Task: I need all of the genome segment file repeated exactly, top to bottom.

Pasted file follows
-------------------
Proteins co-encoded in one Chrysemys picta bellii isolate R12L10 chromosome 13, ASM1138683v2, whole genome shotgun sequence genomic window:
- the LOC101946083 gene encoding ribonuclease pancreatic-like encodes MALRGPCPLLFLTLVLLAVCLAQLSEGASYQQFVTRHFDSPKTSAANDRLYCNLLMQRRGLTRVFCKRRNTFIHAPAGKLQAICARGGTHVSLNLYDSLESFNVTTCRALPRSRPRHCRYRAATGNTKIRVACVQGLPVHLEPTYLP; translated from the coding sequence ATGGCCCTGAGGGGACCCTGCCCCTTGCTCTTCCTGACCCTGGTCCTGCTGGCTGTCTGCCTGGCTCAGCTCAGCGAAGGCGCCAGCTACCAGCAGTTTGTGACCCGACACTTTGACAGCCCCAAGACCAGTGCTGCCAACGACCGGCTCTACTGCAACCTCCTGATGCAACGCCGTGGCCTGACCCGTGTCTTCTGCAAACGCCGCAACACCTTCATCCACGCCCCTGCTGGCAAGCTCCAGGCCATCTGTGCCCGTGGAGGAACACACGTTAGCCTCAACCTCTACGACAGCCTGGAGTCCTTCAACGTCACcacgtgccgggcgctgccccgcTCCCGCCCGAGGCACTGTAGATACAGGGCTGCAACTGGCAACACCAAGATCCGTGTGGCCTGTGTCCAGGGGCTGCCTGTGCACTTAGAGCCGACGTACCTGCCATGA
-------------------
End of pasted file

Proteins co-encoded in one Chrysemys picta bellii isolate R12L10 chromosome 13, ASM1138683v2, whole genome shotgun sequence genomic window:
- the LOC101946083 gene encoding ribonuclease pancreatic-like encodes MALRGPCPLLFLTLVLLAVCLAQLSEGASYQQFVTRHFDSPKTSAANDRLYCNLLMQRRGLTRVFCKRRNTFIHAPAGKLQAICARGGTHVSLNLYDSLESFNVTTCRALPRSRPRHCRYRAATGNTKIRVACVQGLPVHLEPTYLP; translated from the coding sequence ATGGCCCTGAGGGGACCCTGCCCCTTGCTCTTCCTGACCCTGGTCCTGCTGGCTGTCTGCCTGGCTCAGCTCAGCGAAGGCGCCAGCTACCAGCAGTTTGTGACCCGACACTTTGACAGCCCCAAGACCAGTGCTGCCAACGACCGGCTCTACTGCAACCTCCTGATGCAACGCCGTGGCCTGACCCGTGTCTTCTGCAAACGCCGCAACACCTTCATCCACGCCCCTGCTGGCAAGCTCCAGGCCATCTGTGCCCGTGGAGGAACACACGTTAGCCTCAACCTCTACGACAGCCTGGAGTCCTTCAACGTCACcacgtgccgggcgctgccccgcTCCCGCCCGAGGCACTGTAGATACAGGGCTGCAACTGGCAACACCAAGATCCGTGTGGCCTGTGTCCAGGGGCTGCCTGTGCACTTAGAGCCGACGTACCTGCCATGA